Egyptian Elections: Bloggers Versus Badei

The Muslim Brotherhood’s unprecedented gains in the 2005 Egyptian parliamentary elections sent shockwaves through President Hosni Mubarak’s administration and his National Democratic Party (NDP). Despite only fielding candidates in a third of constituencies, the Brotherhood captured 88 of the 454 seats, leading to predictions that it may provide a legitimate alternative. Yet, five years on, few believe that the organisation will be able to come close to matching this performance as the nation returns to the polls this month.

The World Today Published 1 November 2010 Updated 17 March 2020 2 minute READ

The Muslim Brotherhood’s rapid rise in 2005 has been matched by an unceremonious fall. In the process, a growing divide has been exposed between a younger generation of Brothers who wish to continue the perilous foray into representative politics and a new leadership, which prefers a return to the relative safety of the political sidelines. Faced with increasingly conservative leaders, the younger generation has taken to the blogosphere to make itself heard.


The Brotherhood remains officially banned in Egypt. Hundreds of members are imprisoned and round-ups continue. Indeed, the state certainly cannot be accused of complacency this time: electoral law reforms, the shutting down of Brother-owned businesses, and even a state television series depicting corruption in the Brotherhood aired throughout Ramadan, have clearly signaled its intent to prevent another embarrassment at the polls.

In the face of such a targeted campaign, the Brotherhood ‘old guard’ appeared to opt for survival over reform. The controversial January election of the conservative Mohamed Badei as its Supreme Guide, was a victory for conservatives seeking a less confrontational relationship with the state.

Crucially, Badei’s election also coincided with the acrimonious removal of younger ‘reformist’ elements. Reformers were left marginalised and without an influential voice through which to channel their desire for increased involvement in representative politics. Yet, while the leadership may have been effectively pacified by the state, neither have been able to stem the outpourings of an influential and rapidly expanding cadre of young bloggers. The blogs of young Brothers such as Abd El Moneim Mahmoud and Mustafa Naggar have mobilised what Khalil Al Anani has called a new generation that is openly challenging the organisation’s traditionally rigid structure and platform to advocate more openness and political engagement. In a society where ten to 24 year olds make-up nearly a third of the population, this generational divide may prove crucial in the future development of a Brotherhood unwilling to accept a position on the sidelines.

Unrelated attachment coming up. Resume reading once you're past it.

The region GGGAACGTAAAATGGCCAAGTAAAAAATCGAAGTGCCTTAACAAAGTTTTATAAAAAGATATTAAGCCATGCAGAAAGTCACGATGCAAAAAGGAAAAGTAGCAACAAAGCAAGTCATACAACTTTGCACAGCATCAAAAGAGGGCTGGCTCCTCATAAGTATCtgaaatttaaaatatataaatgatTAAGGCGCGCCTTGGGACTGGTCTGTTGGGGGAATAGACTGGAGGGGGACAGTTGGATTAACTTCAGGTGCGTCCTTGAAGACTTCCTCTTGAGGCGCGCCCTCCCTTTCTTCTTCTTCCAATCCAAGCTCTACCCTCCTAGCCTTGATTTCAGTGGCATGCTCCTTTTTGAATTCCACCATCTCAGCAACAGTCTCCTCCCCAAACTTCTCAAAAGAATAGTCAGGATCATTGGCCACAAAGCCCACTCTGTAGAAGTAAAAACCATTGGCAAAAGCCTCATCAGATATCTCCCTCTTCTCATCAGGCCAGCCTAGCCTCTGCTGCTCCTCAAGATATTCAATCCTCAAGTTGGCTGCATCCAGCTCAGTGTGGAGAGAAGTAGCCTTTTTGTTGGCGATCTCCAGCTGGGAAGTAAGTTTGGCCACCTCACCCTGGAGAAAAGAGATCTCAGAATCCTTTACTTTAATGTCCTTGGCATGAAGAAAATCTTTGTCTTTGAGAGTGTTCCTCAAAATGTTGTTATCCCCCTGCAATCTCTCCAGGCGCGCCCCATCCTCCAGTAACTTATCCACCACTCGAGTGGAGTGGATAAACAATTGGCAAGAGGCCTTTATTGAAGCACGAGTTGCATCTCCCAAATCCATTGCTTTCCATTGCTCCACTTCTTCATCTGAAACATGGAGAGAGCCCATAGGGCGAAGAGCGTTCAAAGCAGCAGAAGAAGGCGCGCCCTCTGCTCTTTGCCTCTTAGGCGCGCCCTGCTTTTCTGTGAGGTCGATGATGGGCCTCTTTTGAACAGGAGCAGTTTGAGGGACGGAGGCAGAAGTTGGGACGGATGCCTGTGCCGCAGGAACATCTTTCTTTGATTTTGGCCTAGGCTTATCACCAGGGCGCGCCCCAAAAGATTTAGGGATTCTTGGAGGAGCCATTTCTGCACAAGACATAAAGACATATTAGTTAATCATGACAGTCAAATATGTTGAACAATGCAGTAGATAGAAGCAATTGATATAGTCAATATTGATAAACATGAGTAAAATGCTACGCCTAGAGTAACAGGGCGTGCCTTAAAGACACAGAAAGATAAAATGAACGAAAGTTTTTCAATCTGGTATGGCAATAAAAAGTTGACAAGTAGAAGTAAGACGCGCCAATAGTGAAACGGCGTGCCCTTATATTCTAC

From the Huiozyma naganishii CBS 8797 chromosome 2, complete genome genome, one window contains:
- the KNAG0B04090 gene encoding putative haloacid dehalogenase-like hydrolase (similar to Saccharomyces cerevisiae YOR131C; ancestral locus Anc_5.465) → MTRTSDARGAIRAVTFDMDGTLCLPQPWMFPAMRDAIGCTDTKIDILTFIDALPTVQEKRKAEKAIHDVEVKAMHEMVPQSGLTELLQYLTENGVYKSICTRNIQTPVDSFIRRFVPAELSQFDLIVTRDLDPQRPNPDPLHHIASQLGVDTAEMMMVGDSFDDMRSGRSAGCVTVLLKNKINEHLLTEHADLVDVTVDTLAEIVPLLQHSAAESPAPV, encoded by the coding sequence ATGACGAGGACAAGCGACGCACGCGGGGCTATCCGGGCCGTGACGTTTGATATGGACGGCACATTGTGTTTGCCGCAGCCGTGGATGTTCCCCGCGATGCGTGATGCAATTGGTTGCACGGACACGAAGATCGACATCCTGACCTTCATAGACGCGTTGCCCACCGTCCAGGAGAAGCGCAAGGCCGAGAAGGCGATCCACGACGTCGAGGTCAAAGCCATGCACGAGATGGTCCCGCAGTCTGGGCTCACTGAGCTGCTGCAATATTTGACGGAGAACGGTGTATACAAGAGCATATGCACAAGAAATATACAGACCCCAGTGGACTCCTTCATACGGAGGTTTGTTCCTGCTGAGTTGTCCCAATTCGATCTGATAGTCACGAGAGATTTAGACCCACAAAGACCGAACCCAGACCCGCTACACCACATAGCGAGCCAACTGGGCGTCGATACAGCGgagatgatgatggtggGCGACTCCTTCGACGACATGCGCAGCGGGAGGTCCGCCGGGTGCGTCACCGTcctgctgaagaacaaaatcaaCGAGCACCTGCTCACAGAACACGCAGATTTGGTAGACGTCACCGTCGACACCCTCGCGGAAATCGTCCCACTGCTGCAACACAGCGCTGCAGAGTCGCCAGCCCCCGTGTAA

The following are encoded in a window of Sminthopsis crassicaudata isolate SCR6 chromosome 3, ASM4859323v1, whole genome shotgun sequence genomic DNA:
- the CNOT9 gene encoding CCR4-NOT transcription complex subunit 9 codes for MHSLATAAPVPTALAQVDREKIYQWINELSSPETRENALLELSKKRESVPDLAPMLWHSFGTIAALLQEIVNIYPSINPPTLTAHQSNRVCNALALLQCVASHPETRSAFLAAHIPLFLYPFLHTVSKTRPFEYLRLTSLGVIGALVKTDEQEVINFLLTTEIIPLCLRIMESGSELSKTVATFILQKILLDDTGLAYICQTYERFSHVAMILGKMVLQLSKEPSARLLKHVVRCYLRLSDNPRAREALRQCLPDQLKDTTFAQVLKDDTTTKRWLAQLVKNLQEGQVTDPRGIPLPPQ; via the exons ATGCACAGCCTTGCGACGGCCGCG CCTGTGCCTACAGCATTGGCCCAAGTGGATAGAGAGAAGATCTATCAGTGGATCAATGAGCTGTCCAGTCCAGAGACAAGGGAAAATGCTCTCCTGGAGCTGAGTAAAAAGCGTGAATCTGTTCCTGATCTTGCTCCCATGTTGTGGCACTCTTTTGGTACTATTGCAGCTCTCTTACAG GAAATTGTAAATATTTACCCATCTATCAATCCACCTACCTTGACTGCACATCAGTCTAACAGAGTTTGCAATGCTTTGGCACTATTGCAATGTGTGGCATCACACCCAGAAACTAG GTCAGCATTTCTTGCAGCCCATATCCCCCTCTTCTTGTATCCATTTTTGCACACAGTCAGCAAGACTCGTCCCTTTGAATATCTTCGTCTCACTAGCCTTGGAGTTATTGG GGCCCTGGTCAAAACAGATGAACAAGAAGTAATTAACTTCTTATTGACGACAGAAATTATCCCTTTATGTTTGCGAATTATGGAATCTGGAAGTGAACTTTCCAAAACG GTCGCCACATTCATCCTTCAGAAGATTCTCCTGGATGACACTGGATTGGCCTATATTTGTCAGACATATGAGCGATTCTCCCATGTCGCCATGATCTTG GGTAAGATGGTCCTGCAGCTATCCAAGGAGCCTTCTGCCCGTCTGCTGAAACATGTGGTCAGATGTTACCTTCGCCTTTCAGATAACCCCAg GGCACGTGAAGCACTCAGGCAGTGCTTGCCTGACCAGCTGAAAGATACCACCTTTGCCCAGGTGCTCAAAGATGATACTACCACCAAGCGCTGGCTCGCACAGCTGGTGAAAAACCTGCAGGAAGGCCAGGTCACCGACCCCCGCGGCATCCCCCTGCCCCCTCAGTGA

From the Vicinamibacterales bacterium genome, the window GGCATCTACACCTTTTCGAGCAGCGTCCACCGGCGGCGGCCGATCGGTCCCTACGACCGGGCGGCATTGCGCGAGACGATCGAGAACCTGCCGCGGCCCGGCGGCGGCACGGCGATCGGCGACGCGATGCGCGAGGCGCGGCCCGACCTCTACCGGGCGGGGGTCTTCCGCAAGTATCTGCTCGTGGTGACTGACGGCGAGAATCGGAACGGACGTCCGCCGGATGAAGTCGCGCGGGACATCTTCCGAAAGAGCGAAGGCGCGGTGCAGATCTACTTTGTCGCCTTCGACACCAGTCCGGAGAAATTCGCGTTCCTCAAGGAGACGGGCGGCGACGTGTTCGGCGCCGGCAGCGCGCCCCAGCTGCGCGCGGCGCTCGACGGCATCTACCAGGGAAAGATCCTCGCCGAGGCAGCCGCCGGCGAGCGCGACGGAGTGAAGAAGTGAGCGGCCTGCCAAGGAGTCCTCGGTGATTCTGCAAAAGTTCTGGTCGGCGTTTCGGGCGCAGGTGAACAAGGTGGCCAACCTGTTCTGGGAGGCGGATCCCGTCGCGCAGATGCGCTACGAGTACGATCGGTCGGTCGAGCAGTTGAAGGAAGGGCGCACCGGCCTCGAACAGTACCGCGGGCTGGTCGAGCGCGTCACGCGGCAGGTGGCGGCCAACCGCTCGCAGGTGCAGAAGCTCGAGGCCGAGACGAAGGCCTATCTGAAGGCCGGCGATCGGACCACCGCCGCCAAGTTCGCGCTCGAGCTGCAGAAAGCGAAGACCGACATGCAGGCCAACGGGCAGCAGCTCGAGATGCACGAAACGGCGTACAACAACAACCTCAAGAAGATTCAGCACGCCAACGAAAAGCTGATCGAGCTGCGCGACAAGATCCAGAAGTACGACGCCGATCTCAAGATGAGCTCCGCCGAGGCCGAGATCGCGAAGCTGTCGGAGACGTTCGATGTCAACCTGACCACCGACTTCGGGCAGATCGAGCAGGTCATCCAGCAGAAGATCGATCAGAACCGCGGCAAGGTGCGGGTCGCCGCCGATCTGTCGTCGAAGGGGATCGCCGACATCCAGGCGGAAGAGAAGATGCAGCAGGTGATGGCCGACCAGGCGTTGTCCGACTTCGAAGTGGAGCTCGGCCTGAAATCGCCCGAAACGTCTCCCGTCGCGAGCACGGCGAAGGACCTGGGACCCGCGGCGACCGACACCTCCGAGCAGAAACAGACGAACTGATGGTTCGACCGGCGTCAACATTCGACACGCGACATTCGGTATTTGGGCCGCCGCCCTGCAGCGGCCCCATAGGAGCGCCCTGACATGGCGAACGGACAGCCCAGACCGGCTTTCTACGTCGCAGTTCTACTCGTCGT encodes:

After initially being written off by the leadership, the blogs have begun to have an impact. The long-awaited Draft Political Platform of 2007, through which the Brotherhood attempted to clarify its political vision, was debated online by the bloggers in unprecedented fashion. So much so, that the leadership was forced to despatch the head of its political division, Mohammed Mursi, to discuss the bloggers’ concerns. Few doubt that the NDP will romp to a convincing election victory, yet greater challenges surely await the regime. Widespread rumours that the 82 year-old Mubarak’s health is deteriorating, and long-held suspicions that he is grooming his son Gamal to succeed him, all but guarantee a messy leadership battle.

The addition to the fray of the former International Atomic Energy Agency (IAEA) chief and Nobel-laureate Mohamed El-Baradei, has also served to fan the flames as the regime prepares for confrontation. And, while media attention will no doubt centre on the battle between El-Baradei and Mubarak over the next year, that period will be a crucial test of the Brotherhood’s internal unity and could play a significant role in determining the organisation’s future path.

For their part, the bloggers – and the younger generation of Brothers they represent – say a return to the sidelines and self-preservation are not enough. Both the regime and the Badei leadership would be well-advised to pay close attention.

For Badei this is a constituency the brotherhood caGnL ill afford to lose, while the regime will view it as an emergent threat. Although, the heady days of 2005 may seem distant, the Brotherhood has proved nothing if not resilient. And, as a senior Brother, Abdel-Moneim Aboul-Fotouh, aptly pointed out when pressed on its ailing fortunes, ‘If they [the government] say we are weakened, why are they still afraid of us?’